reflect. They aren't considered to diffract except perhaps at the edges
or at blemishes which are on the order of a wavelength or less in size.

Feathers get their color by a grating effect which is diffraction because
the geomtrical features of interest are smaller than a wavelength. The
multiple diffracted wavefronts do interefere mathematically, but the term
interference when referring to large-scale wavefronts like plane or
spherical waves implies something different from diffraction.

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zoobyshoe
ZapperZ said:
Visible light has wavelength of the order of hundreds of nanometers.
This suggests another, probably equally naive, question: do photons have anything that corresponds to width? Are shorter wavelength photons narrower than those with longer wavelengths?
2. You are also dealing with a whole spectrum of wavelenghts, not just a monochromatic source. So even if interference occurs, this will occur in a particular location for a particular wavelength, and most likely it will be wiped out by the non-interfering effects from other wavelengths within the visible spectrum.
This makes perfect sense to me. Just to be certain, let me ask: a given photon can only be interfered with by another photon of the same frequency, and it has to be exactly 180º of of phase, correct?

zoobyshoe
Antiphon said:
Oily films get their color from interference (of the reflected [not diffracted])
waves between the oil-water-air interfaces.
Does this mean that the colors which you don't see have been canceled by interference?

Staff Emeritus
zoobyshoe said:
This suggests another, probably equally naive, question: do photons have anything that corresponds to width? Are shorter wavelength photons narrower than those with longer wavelengths?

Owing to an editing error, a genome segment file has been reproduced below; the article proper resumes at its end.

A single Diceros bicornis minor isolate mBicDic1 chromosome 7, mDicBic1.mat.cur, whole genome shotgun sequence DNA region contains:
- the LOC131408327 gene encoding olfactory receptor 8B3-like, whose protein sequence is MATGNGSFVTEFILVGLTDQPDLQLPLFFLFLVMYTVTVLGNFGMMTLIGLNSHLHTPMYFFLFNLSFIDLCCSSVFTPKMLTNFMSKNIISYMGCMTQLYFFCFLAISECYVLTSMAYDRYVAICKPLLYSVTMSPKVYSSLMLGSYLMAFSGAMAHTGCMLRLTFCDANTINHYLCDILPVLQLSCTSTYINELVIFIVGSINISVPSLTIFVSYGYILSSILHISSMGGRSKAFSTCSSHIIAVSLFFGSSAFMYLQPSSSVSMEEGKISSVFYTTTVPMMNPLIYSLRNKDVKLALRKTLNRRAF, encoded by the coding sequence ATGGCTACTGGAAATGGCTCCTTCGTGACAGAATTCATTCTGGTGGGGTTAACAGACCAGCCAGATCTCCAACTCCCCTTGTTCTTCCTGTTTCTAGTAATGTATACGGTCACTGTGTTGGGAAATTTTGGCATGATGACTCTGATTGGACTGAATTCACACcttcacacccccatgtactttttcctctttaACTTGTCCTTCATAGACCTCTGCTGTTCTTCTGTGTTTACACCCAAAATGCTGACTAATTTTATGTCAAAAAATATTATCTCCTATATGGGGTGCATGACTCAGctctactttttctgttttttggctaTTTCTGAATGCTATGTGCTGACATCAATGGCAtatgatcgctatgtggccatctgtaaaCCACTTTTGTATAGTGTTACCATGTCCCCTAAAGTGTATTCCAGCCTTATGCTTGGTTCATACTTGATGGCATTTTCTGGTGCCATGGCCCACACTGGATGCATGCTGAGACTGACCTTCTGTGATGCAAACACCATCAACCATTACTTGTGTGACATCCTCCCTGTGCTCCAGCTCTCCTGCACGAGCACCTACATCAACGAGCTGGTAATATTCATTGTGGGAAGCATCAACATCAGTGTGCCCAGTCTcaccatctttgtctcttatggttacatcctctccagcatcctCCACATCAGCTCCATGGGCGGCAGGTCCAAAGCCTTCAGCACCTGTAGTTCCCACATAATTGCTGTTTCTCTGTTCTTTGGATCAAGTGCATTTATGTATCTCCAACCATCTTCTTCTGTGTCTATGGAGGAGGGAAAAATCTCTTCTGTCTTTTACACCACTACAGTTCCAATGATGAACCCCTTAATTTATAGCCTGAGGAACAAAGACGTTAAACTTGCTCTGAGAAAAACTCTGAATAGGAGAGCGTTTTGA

I don't know. Photons are not defined by its physical size. The wavelength are typically used as a characteris length. However, it would be wrong of me to say that yes, that's the size of a photon.

This makes perfect sense to me. Just to be certain, let me ask: a given photon can only be interfered with by another photon of the same frequency, and it has to be exactly 180º of of phase, correct?

Since you have started to use the "photon language", here is something you have to make sure you understand.

The interference pattern that you are familar with is the result of the interference of SINGLE photons. In a 2-slit experiment, ONE photon has a superposition of 2 different paths. In classical language, it means that it "interferes" with itself! This is what will result in the beloved interference pattern. 2-photon interference almost never happen. It is a higher order effect, and it also produces a remarkably different type of interference pattern.[1,2]

Thus, you can understand why your question above would sound a bit "strange" within the QM/photon picture.

Zz.

[1] T.B. Pittman et al., PRL v.77, p.1917 (1996).
[2] L. Mandel, Rev. Mod. Phys. v.71, p.274 (1999).

zoobyshoe
ZapperZ said:
The interference pattern that you are familar with is the result of the interference of SINGLE photons. In a 2-slit experiment, ONE photon has a superposition of 2 different paths. In classical language, it means that it "interferes" with itself! This is what will result in the beloved interference pattern. 2-photon interference almost never happen. It is a higher order effect, and it also produces a remarkably different type of interference pattern.[1,2]
I was going to ask how, with white light, all the different frequency photons would happen to end up with another of the same frequency to cancel out. Your explanation, however, neatly takes care of that problem.

However, your exlanation raises at least two more questions 1.) Do some of the photons somehow reinforce themselves by self interference? And, 2.) What happens to the the ones that cancel themselves out? Where does the energy end up?

Thus, you can understand why your question above would sound a bit "strange" within the QM/photon picture.
Same old problem: people who know enough to ask non-strange question usually don't need to ask at all.

[1] T.B. Pittman et al., PRL v.77, p.1917 (1996).
[2] L. Mandel, Rev. Mod. Phys. v.71, p.274 (1999).
If these are on line in a form I don't have to subscribe to something to read them, I'd be very interested to have a look at them.

Antiphon
zoobyshoe said:
Does this mean that the colors which you don't see have been canceled by interference?

No, it is likely that either the "color" (wavelength) is outside the range of
your vision or is a balence of red green and blue that appears as a shade
of grey.